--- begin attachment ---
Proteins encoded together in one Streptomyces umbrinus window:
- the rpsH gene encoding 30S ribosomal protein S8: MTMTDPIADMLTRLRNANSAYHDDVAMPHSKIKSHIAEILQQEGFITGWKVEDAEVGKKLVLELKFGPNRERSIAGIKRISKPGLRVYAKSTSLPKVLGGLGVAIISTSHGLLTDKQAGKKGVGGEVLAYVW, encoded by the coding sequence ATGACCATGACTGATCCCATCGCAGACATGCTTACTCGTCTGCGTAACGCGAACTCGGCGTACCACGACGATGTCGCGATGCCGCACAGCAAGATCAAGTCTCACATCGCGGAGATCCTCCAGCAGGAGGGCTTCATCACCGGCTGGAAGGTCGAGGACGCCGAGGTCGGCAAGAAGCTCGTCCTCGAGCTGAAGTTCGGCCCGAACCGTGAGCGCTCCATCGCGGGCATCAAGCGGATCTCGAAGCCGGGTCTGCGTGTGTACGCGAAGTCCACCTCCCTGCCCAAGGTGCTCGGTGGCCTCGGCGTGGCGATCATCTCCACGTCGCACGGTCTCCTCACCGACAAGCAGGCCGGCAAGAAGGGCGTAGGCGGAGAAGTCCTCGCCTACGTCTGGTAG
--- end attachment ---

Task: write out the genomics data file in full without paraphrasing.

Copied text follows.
Proteins encoded together in one Streptomyces umbrinus window:
- the rpsH gene encoding 30S ribosomal protein S8: MTMTDPIADMLTRLRNANSAYHDDVAMPHSKIKSHIAEILQQEGFITGWKVEDAEVGKKLVLELKFGPNRERSIAGIKRISKPGLRVYAKSTSLPKVLGGLGVAIISTSHGLLTDKQAGKKGVGGEVLAYVW, encoded by the coding sequence ATGACCATGACTGATCCCATCGCAGACATGCTTACTCGTCTGCGTAACGCGAACTCGGCGTACCACGACGATGTCGCGATGCCGCACAGCAAGATCAAGTCTCACATCGCGGAGATCCTCCAGCAGGAGGGCTTCATCACCGGCTGGAAGGTCGAGGACGCCGAGGTCGGCAAGAAGCTCGTCCTCGAGCTGAAGTTCGGCCCGAACCGTGAGCGCTCCATCGCGGGCATCAAGCGGATCTCGAAGCCGGGTCTGCGTGTGTACGCGAAGTCCACCTCCCTGCCCAAGGTGCTCGGTGGCCTCGGCGTGGCGATCATCTCCACGTCGCACGGTCTCCTCACCGACAAGCAGGCCGGCAAGAAGGGCGTAGGCGGAGAAGTCCTCGCCTACGTCTGGTAG